Originally created 04/02/00

Stunt duo wows fans at Skyfest



They can't walk on water, but they perform a feat that's nearly as impressive.

At 6,000 feet in the air, Kyle Franklin walks on the wings of a jet-powered biplane, flown by his father, Jim.

The Franklins, of Neosho, Mo., are the only father-son wing-walk team in the United States. They were part of Skyfest 2000 Saturday, performing before an estimated crowd of 40,000 at Augusta Regional Airport at Bush Field.

From shaking hands with his father as he walked atop the wings of the red, 2000-horse-powered aircraft, to leaning forward as if he were a hood ornament, Kyle brought out "wows" and "oohs" from most of the spectators.

His job, though, is one father Jim does not envy.

"I like control," the elder Mr. Franklin said. "I like control sticks and seat belts and throttles. Kyle can have that wing-walking."

Kyle, 20, has performed in nearly 100 shows with his father. Mr. Franklin wouldn't give his age, but he has performed in professional air shows for 33 years.

Kyle became hooked on wing-walking at 14, when he talked his father into letting him try it after another wing-walker quit the show.

"I didn't just jump right into it," Mr. Franklin said of letting his son try the aerobatics. "It was something we had to talk about."

"But, I think he always knew I would do it," his son added. "When I was little, I was always hanging on the airplane even when he would just taxi it around on the ground, I would get out on the wing and act like a wing-walker."

Even so, his father wasn't prepared when the teen wanted to try it for the first time.

"I figured he'd probably want to get out and take a ride, but I never dreamed of him doing it professionally," Mr. Franklin said.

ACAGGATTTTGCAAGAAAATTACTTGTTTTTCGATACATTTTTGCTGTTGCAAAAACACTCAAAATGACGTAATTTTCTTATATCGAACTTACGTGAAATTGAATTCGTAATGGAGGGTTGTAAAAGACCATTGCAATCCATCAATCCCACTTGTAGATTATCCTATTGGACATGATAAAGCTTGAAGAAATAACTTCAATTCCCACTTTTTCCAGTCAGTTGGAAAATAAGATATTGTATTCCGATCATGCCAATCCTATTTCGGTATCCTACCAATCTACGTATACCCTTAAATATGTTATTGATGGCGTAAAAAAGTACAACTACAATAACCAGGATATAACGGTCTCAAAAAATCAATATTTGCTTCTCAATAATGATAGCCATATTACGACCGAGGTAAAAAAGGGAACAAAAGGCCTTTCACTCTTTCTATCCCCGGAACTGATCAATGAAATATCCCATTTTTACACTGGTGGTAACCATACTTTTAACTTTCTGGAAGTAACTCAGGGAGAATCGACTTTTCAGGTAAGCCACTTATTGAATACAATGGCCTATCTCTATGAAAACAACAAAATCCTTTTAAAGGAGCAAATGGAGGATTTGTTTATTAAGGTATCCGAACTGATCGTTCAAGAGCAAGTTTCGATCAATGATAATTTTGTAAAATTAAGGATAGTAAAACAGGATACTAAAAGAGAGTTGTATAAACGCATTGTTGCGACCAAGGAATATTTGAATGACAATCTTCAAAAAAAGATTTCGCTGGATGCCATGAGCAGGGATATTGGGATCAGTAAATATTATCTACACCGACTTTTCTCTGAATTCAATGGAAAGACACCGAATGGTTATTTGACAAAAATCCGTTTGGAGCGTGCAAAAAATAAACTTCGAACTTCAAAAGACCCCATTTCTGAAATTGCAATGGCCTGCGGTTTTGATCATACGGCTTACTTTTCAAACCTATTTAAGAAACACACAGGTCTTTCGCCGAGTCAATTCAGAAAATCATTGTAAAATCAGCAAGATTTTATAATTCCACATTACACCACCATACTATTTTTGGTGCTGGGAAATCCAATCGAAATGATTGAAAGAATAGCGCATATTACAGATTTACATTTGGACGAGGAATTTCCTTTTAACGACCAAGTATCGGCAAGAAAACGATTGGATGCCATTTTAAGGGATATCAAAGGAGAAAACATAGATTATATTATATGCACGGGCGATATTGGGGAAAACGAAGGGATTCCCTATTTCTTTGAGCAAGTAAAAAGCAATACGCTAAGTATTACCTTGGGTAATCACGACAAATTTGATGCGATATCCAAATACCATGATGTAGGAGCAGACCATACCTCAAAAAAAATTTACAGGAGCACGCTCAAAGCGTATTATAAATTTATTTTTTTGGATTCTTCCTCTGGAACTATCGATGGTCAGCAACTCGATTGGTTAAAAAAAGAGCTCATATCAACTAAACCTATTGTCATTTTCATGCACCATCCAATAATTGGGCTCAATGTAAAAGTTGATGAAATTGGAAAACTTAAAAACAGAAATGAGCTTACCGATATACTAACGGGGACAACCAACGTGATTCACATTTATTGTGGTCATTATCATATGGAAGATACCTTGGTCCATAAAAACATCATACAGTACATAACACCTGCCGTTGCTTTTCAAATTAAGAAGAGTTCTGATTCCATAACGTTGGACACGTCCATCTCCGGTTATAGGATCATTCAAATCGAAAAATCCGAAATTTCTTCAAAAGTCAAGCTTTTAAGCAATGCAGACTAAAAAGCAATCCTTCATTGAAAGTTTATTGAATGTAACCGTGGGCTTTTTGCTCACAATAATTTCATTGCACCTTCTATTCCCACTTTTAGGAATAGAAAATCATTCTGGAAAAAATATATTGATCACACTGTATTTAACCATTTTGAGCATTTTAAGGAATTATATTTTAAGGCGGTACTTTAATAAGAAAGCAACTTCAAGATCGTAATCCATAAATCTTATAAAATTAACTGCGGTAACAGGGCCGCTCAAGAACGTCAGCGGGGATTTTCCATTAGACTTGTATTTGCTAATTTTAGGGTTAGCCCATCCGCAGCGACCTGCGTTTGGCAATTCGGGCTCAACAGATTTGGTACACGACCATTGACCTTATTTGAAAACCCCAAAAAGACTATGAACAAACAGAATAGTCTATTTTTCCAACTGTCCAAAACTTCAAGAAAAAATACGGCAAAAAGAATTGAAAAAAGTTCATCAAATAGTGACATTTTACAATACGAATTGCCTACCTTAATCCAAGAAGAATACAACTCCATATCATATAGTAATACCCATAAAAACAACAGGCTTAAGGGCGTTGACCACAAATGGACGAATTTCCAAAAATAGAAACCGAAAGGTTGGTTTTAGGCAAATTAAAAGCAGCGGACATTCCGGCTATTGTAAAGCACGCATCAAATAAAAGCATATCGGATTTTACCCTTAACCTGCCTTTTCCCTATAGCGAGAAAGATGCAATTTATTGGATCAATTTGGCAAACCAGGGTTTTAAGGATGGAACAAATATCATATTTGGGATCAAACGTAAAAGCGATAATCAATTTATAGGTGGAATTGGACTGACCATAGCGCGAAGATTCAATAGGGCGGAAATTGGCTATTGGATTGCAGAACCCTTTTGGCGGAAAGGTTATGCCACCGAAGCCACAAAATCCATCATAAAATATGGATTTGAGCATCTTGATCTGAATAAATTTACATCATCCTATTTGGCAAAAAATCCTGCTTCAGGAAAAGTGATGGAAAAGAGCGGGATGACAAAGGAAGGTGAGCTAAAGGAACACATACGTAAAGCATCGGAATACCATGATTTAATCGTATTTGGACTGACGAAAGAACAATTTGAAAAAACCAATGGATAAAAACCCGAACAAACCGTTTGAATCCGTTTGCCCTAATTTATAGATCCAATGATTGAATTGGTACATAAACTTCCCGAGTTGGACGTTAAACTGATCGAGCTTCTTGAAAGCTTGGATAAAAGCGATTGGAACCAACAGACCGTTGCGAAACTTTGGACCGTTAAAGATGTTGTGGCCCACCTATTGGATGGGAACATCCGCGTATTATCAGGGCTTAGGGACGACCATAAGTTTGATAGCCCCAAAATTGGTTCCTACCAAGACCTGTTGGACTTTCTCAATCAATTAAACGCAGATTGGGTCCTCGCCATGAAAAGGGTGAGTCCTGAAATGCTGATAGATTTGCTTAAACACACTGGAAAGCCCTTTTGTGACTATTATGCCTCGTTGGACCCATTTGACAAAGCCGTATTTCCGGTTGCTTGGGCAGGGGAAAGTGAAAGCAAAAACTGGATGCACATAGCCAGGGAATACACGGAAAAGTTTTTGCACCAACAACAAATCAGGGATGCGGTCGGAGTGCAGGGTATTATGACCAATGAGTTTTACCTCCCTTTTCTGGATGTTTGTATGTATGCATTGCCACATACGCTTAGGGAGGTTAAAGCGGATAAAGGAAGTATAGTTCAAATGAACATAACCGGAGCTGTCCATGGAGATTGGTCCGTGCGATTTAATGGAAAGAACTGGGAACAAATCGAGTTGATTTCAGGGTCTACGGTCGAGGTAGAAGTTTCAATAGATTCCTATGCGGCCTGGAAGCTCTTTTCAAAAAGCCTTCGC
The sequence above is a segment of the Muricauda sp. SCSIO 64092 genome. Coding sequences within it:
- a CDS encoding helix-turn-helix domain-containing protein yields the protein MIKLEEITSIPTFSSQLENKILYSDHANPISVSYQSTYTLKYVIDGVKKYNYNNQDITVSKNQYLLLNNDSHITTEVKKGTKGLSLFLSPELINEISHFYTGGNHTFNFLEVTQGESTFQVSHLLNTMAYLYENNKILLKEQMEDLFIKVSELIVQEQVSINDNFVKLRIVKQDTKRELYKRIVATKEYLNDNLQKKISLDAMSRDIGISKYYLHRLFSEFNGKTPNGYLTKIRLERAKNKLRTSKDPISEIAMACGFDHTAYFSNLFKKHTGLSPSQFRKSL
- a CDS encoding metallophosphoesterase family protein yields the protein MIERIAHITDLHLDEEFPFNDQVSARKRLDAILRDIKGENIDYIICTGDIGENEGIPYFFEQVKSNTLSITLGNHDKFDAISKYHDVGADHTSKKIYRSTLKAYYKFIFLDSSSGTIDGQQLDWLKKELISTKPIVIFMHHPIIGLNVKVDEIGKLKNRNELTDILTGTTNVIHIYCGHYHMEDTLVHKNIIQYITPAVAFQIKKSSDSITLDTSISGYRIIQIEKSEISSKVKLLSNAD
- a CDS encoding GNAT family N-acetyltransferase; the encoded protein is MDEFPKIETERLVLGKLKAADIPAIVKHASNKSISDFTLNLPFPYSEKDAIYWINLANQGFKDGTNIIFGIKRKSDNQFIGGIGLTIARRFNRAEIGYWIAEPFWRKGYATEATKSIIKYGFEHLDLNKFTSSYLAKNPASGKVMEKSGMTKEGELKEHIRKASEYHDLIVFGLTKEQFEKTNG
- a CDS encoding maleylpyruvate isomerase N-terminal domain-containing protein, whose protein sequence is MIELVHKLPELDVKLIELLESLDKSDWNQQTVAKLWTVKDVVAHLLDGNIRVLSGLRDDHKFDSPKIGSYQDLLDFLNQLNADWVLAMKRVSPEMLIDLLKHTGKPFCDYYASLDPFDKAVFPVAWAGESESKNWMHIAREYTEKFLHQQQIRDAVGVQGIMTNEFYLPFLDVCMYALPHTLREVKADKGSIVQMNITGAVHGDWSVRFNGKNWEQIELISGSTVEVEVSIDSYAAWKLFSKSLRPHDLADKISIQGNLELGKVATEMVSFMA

The closest thing Kyle said he can compare his act to is riding a giant roller-coaster in a hurricane -- with no parachutes or safety devices.

Lack of safety devices makes him a high insurance risk.

"(Insurance agents) usually kick me right out of the door," he said laughing. But he doesn't worry much about the risk, and when he's in the air, Kyle said his mind is focused on what he's doing.

Mr. Franklin said he's thinking about something else when his son is walking on the wings: "I think he's crazy," he said, jovially.

Like he did with his son, Mr. Franklin's father taught him to fly when he was 8 years old.

"When I was 12, I snuck out and flew solo," Mr. Franklin said. "Then I went to my first air-show in Hobbs, N.M., and I fell in love with it."

Kyle's mother, Audean, also is a pilot. She watched him perform Saturday.

"It scares a mama, but I think it's wonderful and exciting," Mrs. Franklin said of her son's act. . "I'm also a pilot so I understand. Each time he performs, my heart swells up with pride."

As far as preparing for the show, Kyle said that's something you really can't do.

"You just have to know exactly what you're doing."

Reach Faith Johnson at (706) 823-3765.